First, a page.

French Court Rules Businessman is Guilty of Fraud Relating to Implants

By LORI HINNANT | December 11, 2013

A court has ruled that the French businessman who sold tens of thousands of faulty silicone breast implants around the world is guilty of fraud.

With dozens of women looking on, the Marseille tribunal handed Jean-Claude Mas, the founder of Poly Implant Prothese, the maximum four-year prison sentence on the aggravated fraud charge. He was also ordered to pay a 75,000-euro ($103,000) fine. Defense lawyer Yves Haddad said Mas planned to appeal.

However, in a decision that could affect thousands of women worldwide who have sought financial reparations, the court also ruled that the German product-testing company TUeV Rheinland, which cleared PIP for certification, was also a victim of Mas’ fraud.

It was not immediately clear how Tuesday’s verdict affects a decision in a Toulon commercial court last month that ordered TUeV to pay damages to over 1,600 women and six distributors for the implants.

The PIP implants were filled with industrial grade silicone and prone to leak. Some 125,000 women underwent plastic surgery with PIP implants.

Mas has since dissolved the company. Because PIP is bankrupt, the 5,000 women who have joined a complaint against the French company unlikely to retrieve much compensation. But TUeV, a leader in the industry which was charged with checking the quality of the implants, has deep pockets.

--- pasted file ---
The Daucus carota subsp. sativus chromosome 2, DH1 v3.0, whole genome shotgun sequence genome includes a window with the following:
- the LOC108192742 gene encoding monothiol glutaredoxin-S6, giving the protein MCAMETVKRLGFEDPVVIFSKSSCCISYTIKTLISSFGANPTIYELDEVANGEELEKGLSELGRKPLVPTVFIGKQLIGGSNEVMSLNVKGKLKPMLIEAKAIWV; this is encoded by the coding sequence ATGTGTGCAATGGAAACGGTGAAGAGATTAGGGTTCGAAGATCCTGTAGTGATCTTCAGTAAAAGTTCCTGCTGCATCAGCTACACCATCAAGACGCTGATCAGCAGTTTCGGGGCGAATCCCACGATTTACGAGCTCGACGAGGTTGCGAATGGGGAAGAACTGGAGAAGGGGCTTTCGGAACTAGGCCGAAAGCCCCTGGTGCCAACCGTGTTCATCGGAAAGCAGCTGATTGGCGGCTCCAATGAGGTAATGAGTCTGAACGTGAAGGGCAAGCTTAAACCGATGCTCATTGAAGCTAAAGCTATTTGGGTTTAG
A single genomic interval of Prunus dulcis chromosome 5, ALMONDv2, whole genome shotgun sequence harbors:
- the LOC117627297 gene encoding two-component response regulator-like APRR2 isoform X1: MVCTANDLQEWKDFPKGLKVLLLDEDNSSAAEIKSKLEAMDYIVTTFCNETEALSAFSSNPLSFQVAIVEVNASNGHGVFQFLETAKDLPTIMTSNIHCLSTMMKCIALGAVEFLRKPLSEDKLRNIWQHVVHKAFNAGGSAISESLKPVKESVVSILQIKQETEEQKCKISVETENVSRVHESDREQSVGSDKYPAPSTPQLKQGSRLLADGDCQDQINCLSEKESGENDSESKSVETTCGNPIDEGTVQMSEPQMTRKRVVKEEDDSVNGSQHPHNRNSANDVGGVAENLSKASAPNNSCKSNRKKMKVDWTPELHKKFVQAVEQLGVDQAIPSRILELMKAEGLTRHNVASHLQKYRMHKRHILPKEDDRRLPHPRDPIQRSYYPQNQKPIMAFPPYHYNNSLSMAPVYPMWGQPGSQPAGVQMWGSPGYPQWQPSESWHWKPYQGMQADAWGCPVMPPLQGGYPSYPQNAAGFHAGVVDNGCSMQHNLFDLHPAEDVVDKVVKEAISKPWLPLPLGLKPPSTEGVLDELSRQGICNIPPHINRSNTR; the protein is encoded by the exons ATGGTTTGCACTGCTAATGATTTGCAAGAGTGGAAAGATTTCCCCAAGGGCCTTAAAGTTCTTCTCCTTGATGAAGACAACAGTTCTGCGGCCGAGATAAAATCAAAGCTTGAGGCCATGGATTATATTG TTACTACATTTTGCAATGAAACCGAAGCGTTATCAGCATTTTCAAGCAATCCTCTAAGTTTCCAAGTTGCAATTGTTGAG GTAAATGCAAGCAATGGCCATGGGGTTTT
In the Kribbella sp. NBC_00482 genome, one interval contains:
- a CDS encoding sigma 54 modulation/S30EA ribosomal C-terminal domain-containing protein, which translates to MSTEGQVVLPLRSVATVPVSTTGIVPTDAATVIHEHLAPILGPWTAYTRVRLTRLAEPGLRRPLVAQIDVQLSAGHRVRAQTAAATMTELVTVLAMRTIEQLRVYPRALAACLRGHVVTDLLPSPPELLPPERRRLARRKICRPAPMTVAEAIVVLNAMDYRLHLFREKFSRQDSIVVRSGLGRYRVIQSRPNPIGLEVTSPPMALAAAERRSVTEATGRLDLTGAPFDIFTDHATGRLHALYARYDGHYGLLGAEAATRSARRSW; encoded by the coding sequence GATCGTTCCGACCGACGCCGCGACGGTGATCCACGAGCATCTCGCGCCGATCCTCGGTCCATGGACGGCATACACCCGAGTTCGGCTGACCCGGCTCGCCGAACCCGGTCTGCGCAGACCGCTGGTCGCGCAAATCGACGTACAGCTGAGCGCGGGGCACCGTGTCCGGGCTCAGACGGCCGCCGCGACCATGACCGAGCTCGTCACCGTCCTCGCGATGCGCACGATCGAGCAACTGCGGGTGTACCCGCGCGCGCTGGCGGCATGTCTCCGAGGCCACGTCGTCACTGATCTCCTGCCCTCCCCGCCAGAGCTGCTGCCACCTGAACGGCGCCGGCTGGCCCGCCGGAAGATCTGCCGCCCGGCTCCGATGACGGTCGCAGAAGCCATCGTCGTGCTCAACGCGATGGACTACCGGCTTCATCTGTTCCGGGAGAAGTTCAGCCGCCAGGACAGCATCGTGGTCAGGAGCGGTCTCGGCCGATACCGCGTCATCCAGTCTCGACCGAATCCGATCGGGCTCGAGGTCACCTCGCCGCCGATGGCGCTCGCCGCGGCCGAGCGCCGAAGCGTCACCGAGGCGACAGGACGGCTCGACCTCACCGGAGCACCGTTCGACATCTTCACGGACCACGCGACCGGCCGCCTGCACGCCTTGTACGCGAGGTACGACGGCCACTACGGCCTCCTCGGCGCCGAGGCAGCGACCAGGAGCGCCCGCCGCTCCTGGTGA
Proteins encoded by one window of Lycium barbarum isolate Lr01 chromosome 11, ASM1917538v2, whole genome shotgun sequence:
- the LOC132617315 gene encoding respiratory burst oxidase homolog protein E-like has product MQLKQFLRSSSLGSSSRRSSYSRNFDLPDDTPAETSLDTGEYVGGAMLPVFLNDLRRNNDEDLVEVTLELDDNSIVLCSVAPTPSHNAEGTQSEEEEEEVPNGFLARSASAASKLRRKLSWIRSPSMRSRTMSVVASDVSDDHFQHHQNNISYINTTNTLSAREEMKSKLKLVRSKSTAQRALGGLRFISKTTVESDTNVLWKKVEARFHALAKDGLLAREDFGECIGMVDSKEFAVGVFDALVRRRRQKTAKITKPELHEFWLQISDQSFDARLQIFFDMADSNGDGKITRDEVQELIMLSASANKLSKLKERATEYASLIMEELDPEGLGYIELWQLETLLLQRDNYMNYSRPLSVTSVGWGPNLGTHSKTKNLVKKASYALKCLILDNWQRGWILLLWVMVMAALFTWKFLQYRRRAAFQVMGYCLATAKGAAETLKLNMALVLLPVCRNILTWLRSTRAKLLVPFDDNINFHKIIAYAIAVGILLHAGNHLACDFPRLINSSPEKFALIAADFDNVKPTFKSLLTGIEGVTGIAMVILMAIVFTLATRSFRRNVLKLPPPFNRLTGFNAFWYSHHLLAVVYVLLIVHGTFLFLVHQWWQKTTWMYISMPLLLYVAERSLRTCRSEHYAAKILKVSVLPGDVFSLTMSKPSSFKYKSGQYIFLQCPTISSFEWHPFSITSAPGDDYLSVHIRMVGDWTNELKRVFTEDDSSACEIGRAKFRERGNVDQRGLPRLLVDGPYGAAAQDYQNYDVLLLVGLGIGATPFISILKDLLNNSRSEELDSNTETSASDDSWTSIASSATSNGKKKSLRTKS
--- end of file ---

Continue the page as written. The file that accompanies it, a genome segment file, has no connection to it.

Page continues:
TUeV denies responsibility and has promised to appeal the commercial court ruling, which opens it to the possibility of at least 50 million euros ($67 million) in damages – about 3,000 euros per woman, lawyers say.

PIP once claimed its factory in southern France exported to more than 60 countries and was among the world’s top implant makers. According to government estimates, more than 42,000 women in Britain received the implants, more than 30,000 in France, 25,000 in Brazil, 16,000 in Venezuela and 15,000 in Colombia.

Sales of the implants ended in March 2010. After the first reports emerged of implants rupturing, regulators across Europe tightened oversight of medical devices.

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